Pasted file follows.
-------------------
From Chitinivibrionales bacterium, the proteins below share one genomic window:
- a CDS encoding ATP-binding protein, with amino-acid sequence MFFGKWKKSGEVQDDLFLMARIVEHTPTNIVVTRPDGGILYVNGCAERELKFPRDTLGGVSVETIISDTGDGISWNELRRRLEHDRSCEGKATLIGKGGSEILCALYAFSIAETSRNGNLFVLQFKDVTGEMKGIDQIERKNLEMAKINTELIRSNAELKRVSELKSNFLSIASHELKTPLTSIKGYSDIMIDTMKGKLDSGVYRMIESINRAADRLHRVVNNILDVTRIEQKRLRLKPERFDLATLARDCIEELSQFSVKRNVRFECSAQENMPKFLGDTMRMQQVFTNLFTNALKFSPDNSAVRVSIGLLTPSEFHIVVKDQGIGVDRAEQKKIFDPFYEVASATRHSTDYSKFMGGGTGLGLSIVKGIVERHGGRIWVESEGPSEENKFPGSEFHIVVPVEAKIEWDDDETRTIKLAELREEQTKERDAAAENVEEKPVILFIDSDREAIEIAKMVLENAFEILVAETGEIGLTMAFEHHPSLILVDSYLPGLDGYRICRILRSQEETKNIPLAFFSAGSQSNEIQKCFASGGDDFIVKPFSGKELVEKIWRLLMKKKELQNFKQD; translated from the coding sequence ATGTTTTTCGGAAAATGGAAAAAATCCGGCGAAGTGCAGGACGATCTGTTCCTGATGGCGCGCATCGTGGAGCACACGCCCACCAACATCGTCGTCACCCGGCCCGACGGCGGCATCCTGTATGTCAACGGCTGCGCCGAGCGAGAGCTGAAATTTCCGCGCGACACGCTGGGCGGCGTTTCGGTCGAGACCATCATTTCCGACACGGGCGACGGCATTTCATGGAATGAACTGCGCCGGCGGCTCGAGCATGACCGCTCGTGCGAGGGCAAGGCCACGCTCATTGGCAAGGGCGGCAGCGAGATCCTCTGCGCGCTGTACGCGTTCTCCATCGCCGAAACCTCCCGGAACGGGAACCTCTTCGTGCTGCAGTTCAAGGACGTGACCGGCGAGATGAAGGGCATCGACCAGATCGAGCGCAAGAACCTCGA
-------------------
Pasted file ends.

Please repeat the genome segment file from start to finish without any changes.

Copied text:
From Chitinivibrionales bacterium, the proteins below share one genomic window:
- a CDS encoding ATP-binding protein, with amino-acid sequence MFFGKWKKSGEVQDDLFLMARIVEHTPTNIVVTRPDGGILYVNGCAERELKFPRDTLGGVSVETIISDTGDGISWNELRRRLEHDRSCEGKATLIGKGGSEILCALYAFSIAETSRNGNLFVLQFKDVTGEMKGIDQIERKNLEMAKINTELIRSNAELKRVSELKSNFLSIASHELKTPLTSIKGYSDIMIDTMKGKLDSGVYRMIESINRAADRLHRVVNNILDVTRIEQKRLRLKPERFDLATLARDCIEELSQFSVKRNVRFECSAQENMPKFLGDTMRMQQVFTNLFTNALKFSPDNSAVRVSIGLLTPSEFHIVVKDQGIGVDRAEQKKIFDPFYEVASATRHSTDYSKFMGGGTGLGLSIVKGIVERHGGRIWVESEGPSEENKFPGSEFHIVVPVEAKIEWDDDETRTIKLAELREEQTKERDAAAENVEEKPVILFIDSDREAIEIAKMVLENAFEILVAETGEIGLTMAFEHHPSLILVDSYLPGLDGYRICRILRSQEETKNIPLAFFSAGSQSNEIQKCFASGGDDFIVKPFSGKELVEKIWRLLMKKKELQNFKQD; translated from the coding sequence ATGTTTTTCGGAAAATGGAAAAAATCCGGCGAAGTGCAGGACGATCTGTTCCTGATGGCGCGCATCGTGGAGCACACGCCCACCAACATCGTCGTCACCCGGCCCGACGGCGGCATCCTGTATGTCAACGGCTGCGCCGAGCGAGAGCTGAAATTTCCGCGCGACACGCTGGGCGGCGTTTCGGTCGAGACCATCATTTCCGACACGGGCGACGGCATTTCATGGAATGAACTGCGCCGGCGGCTCGAGCATGACCGCTCGTGCGAGGGCAAGGCCACGCTCATTGGCAAGGGCGGCAGCGAGATCCTCTGCGCGCTGTACGCGTTCTCCATCGCCGAAACCTCCCGGAACGGGAACCTCTTCGTGCTGCAGTTCAAGGACGTGACCGGCGAGATGAAGGGCATCGACCAGATCGAGCGCAAGAACCTCGA